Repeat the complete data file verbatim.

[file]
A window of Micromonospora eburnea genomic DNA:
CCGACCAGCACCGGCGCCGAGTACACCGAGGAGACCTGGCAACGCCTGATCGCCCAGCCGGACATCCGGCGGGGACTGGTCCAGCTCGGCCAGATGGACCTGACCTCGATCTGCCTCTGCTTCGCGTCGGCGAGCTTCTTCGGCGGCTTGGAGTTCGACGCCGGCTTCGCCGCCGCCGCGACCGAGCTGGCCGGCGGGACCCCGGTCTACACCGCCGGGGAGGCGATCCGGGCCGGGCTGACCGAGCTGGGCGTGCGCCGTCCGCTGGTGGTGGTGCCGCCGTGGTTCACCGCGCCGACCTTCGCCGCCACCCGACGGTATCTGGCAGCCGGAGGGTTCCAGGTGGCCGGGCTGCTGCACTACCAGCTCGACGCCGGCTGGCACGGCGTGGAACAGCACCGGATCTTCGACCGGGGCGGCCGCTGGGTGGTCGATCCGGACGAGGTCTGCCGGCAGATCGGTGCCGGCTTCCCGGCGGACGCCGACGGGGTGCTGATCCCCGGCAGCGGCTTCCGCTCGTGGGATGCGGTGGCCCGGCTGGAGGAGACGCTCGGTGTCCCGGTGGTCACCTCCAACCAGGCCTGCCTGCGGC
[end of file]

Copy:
A window of Micromonospora eburnea genomic DNA:
CCGACCAGCACCGGCGCCGAGTACACCGAGGAGACCTGGCAACGCCTGATCGCCCAGCCGGACATCCGGCGGGGACTGGTCCAGCTCGGCCAGATGGACCTGACCTCGATCTGCCTCTGCTTCGCGTCGGCGAGCTTCTTCGGCGGCTTGGAGTTCGACGCCGGCTTCGCCGCCGCCGCGACCGAGCTGGCCGGCGGGACCCCGGTCTACACCGCCGGGGAGGCGATCCGGGCCGGGCTGACCGAGCTGGGCGTGCGCCGTCCGCTGGTGGTGGTGCCGCCGTGGTTCACCGCGCCGACCTTCGCCGCCACCCGACGGTATCTGGCAGCCGGAGGGTTCCAGGTGGCCGGGCTGCTGCACTACCAGCTCGACGCCGGCTGGCACGGCGTGGAACAGCACCGGATCTTCGACCGGGGCGGCCGCTGGGTGGTCGATCCGGACGAGGTCTGCCGGCAGATCGGTGCCGGCTTCCCGGCGGACGCCGACGGGGTGCTGATCCCCGGCAGCGGCTTCCGCTCGTGGGATGCGGTGGCCCGGCTGGAGGAGACGCTCGGTGTCCCGGTGGTCACCTCCAACCAGGCCTGCCTGCGGC